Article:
(upbeat music) – Welcome to the weekly
Mesonet Weather Report. I’m Wes Lee. This week, I want to focus on
one of our Mesonet products called the Alfalfa Weevil
Degree-Day Calculator. Alfalfa weevils are
the most damaging pests to alfalfa in the state. It is rare that a field can
make it through the spring without having to be
sprayed for this insect. It has an unusual lifecycle,
in that it estivates, or rests, during the summer and is active over the winter months laying eggs. This egg-laying activity
tends to peak by late February and then the eggs begin
hatching by early spring, depending upon how warm the weather is. Fortunately, the Mesonet can
help determine more precisely when this hatch will begin. We know they begin hatching
when 150 degree-days have accumulated since
the first of the year. This map from Wednesday morning shows that most of the southern
third of the state has reached the 150 degree-day stage. Producers in the red areas
should already be out scouting for insect damage in the alfalfa fields. With a few warm days, the green areas should begin seeing egg hatch, as well. Alfalfa weevil degree-days are also used to determine when spraying is recommended. Refer to OSU Current Report 7177 for more detailed information
on insect thresholds. Gary is up next discussing
our wet year so far. – Thanks, Wes, and good morning everyone. Well, we’ve gone another week and we’ve taken another
little bit of a bite out of that drought across
parts of west Oklahoma. Let’s go right to the
map and see what we have. Well, our old friend down
in southwest Oklahoma, that little blob of moderate drought, is getting smaller and smaller with the surrounding area of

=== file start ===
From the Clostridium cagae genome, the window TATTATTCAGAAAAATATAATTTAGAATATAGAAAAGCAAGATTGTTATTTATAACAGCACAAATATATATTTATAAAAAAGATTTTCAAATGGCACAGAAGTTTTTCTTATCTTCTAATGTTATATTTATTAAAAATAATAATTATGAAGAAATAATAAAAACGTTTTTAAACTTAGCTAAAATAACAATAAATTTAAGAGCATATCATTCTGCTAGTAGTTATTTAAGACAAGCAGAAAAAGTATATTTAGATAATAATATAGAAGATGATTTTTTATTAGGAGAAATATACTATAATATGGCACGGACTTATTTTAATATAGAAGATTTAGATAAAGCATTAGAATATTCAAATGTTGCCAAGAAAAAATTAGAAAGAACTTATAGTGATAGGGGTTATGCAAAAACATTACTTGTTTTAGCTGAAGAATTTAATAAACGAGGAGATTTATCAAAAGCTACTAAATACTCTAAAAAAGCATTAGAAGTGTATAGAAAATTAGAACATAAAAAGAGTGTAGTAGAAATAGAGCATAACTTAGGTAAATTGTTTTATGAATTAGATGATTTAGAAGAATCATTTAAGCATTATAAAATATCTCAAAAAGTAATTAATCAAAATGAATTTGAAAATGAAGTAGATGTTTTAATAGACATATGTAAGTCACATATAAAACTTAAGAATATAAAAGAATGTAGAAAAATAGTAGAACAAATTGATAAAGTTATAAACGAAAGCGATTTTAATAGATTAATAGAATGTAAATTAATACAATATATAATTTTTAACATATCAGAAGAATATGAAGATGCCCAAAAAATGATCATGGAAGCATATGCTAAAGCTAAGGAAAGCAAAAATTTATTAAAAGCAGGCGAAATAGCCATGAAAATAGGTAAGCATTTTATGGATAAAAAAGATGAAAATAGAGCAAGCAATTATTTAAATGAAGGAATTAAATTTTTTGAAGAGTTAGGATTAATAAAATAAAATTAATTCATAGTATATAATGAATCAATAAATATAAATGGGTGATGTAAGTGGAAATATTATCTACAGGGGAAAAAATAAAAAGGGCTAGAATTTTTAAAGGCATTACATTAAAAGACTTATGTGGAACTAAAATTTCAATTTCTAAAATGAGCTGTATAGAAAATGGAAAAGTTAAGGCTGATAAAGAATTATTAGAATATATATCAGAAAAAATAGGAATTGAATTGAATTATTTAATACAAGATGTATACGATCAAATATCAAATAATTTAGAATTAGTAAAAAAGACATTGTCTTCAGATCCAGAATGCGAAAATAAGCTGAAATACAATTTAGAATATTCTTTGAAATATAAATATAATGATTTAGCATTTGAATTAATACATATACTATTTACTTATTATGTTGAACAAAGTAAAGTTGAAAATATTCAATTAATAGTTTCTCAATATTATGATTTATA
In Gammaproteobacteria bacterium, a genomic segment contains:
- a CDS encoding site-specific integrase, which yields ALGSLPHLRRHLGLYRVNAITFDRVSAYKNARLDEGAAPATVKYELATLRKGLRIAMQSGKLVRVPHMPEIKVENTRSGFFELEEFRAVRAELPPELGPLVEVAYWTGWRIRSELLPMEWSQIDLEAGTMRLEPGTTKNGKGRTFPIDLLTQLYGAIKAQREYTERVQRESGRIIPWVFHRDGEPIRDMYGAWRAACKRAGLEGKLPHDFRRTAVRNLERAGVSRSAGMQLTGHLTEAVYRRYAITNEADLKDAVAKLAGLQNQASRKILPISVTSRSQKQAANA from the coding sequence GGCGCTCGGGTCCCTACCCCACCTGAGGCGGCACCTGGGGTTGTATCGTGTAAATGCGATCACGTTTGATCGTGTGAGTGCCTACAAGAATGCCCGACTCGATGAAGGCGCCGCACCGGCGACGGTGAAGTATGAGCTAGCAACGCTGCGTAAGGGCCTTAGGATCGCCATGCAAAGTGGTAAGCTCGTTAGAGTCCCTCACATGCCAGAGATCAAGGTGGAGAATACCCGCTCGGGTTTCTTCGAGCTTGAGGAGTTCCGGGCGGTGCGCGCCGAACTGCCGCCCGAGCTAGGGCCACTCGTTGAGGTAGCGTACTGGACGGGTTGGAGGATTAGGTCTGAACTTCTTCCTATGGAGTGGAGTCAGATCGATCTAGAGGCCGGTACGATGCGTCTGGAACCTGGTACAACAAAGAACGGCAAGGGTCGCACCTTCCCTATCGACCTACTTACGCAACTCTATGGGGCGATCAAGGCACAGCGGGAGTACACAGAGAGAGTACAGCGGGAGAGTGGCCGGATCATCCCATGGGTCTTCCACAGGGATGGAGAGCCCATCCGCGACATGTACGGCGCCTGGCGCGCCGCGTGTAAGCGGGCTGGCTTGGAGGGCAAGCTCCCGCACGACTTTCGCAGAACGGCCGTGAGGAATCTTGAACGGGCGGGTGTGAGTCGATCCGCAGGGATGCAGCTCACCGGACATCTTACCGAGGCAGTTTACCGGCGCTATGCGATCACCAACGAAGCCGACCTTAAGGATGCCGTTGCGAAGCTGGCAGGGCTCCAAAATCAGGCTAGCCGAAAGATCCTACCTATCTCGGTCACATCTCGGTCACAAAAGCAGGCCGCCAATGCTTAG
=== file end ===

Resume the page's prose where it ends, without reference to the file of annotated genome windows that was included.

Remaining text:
abnormally dry conditions. But generally, we’re talking
about the long-term drought that goes back to the
beginning of the water year, back to October, a little bit before that. Now, it also has roots back in the summer, but for the last 120 to 150 days, that’s really what we’re
talking about here. We hope to get a little bit
more rain down in that area and finally get rid of
the drought completely. Now, the far western panhandle,
that’s another story. That’s a little bit more of a longer term, combined with shorter term dryness. The deficits up there continue to give us moderate to severe drought. What has helped us,
however, is the wet year that we’ve seen so far in 2020. If we go back to January 1st and look at the Mesonet rainfall maps, we see seven to 12 inches of rain across the southeastern
quarter to half of the state. Now, it gets pretty small,
the amounts get pretty small, as we go to the north and west. We get over to the I44 corridor and all the sudden, we’re
down to four to five inches, and then, of course,
it goes from two inches to less than an inch out
in the western panhandle as we continue to go
to the north and west. If we look at the departure from normal for the year thus far,
everybody has at least close to normal, but there are
a few patches of deficits. Now, the far western panhandle remains about a quarter to a
half inch below normal, which is why that area still has that lingering moderate to severe drought. That’s it for this time. We’ll see you next time on
the Mesonet Weather Report. (upbeat music)